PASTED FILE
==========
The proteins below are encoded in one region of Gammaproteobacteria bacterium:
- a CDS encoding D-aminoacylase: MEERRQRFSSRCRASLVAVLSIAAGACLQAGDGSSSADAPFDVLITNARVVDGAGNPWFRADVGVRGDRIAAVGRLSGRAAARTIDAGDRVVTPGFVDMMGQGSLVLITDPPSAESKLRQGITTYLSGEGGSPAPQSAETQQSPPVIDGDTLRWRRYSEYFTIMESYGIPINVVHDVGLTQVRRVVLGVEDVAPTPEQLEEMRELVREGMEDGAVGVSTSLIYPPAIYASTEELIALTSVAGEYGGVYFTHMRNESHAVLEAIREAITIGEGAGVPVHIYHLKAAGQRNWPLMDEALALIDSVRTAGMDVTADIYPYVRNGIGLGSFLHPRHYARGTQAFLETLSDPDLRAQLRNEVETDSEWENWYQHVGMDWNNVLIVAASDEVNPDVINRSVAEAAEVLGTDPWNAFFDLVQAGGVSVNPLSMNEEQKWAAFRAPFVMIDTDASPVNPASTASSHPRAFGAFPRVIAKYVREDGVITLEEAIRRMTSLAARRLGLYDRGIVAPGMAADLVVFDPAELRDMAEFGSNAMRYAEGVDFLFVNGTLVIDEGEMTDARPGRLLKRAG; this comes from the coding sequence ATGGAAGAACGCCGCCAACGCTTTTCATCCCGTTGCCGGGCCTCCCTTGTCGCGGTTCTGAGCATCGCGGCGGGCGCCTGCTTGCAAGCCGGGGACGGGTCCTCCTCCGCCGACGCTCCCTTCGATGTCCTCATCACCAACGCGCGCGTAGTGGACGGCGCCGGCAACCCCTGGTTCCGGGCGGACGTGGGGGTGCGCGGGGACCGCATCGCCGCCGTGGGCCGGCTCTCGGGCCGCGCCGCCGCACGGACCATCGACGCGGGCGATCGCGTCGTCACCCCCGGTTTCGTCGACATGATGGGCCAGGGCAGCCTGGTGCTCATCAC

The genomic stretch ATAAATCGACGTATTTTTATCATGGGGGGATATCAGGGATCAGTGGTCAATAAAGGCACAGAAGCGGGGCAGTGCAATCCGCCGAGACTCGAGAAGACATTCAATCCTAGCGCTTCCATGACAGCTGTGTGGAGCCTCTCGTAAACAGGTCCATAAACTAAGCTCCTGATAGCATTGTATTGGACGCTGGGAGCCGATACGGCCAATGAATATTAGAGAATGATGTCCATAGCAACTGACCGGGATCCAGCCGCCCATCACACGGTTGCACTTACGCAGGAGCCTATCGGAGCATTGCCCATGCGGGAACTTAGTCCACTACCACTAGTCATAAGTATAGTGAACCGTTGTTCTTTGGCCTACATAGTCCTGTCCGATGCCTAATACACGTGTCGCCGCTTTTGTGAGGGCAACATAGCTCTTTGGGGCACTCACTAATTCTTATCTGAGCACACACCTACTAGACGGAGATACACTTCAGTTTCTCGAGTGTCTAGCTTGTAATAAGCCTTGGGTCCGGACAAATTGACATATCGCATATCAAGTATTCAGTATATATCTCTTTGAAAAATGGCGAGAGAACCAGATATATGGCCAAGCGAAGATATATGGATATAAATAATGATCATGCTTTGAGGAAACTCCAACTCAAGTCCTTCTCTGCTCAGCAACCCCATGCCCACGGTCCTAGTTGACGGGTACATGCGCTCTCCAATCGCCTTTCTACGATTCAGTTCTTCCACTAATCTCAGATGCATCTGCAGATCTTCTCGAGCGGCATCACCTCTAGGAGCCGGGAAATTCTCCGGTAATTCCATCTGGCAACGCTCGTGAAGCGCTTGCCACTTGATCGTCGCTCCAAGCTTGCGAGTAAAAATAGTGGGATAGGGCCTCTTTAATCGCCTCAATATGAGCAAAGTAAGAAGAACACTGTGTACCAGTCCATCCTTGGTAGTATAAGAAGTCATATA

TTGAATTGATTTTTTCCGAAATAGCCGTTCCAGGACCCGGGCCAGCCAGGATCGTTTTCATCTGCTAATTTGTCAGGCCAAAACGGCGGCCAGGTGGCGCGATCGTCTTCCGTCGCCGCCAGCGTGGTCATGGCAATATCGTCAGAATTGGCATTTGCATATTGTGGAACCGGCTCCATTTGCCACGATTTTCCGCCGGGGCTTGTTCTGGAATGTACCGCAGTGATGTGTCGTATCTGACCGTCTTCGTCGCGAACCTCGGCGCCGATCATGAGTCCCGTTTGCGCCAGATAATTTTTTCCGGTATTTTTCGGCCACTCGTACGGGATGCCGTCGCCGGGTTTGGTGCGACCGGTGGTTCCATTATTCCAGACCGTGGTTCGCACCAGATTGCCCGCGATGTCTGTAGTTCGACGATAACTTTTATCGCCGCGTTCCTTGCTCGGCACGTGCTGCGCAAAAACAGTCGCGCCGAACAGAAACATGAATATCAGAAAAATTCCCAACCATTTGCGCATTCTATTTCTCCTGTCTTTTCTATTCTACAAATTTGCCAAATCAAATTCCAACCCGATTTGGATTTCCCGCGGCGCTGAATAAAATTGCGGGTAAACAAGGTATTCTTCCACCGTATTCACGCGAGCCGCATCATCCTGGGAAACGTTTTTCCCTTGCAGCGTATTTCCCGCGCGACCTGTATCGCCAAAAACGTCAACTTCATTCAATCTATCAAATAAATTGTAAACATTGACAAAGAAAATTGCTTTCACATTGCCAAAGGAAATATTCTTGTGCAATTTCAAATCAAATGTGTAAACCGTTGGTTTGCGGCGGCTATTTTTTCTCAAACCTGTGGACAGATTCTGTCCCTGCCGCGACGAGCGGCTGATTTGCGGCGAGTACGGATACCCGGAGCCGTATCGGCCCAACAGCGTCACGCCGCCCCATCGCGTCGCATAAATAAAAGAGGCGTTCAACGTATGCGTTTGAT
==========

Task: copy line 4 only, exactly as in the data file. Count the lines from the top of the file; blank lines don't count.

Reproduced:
TTGAATTGATTTTTTCCGAAATAGCCGTTCCAGGACCCGGGCCAGCCAGGATCGTTTTCATCTGCTAATTTGTCAGGCCAAAACGGCGGCCAGGTGGCGCGATCGTCTTCCGTCGCCGCCAGCGTGGTCATGGCAATATCGTCAGAATTGGCATTTGCATATTGTGGAACCGGCTCCATTTGCCACGATTTTCCGCCGGGGCTTGTTCTGGAATGTACCGCAGTGATGTGTCGTATCTGACCGTCTTCGTCGCGAACCTCGGCGCCGATCATGAGTCCCGTTTGCGCCAGATAATTTTTTCCGGTATTTTTCGGCCACTCGTACGGGATGCCGTCGCCGGGTTTGGTGCGACCGGTGGTTCCATTATTCCAGACCGTGGTTCGCACCAGATTGCCCGCGATGTCTGTAGTTCGACGATAACTTTTATCGCCGCGTTCCTTGCTCGGCACGTGCTGCGCAAAAACAGTCGCGCCGAACAGAAACATGAATATCAGAAAAATTCCCAACCATTTGCGCATTCTATTTCTCCTGTCTTTTCTATTCTACAAATTTGCCAAATCAAATTCCAACCCGATTTGGATTTCCCGCGGCGCTGAATAAAATTGCGGGTAAACAAGGTATTCTTCCACCGTATTCACGCGAGCCGCATCATCCTGGGAAACGTTTTTCCCTTGCAGCGTATTTCCCGCGCGACCTGTATCGCCAAAAACGTCAACTTCATTCAATCTATCAAATAAATTGTAAACATTGACAAAGAAAATTGCTTTCACATTGCCAAAGGAAATATTCTTGTGCAATTTCAAATCAAATGTGTAAACCGTTGGTTTGCGGCGGCTATTTTTTCTCAAACCTGTGGACAGATTCTGTCCCTGCCGCGACGAGCGGCTGATTTGCGGCGAGTACGGATACCCGGAGCCGTATCGGCCCAACAGCGTCACGCCGCCCCATCGCGTCGCATAAATAAAAGAGGCGTTCAACGTATGCGTTTGAT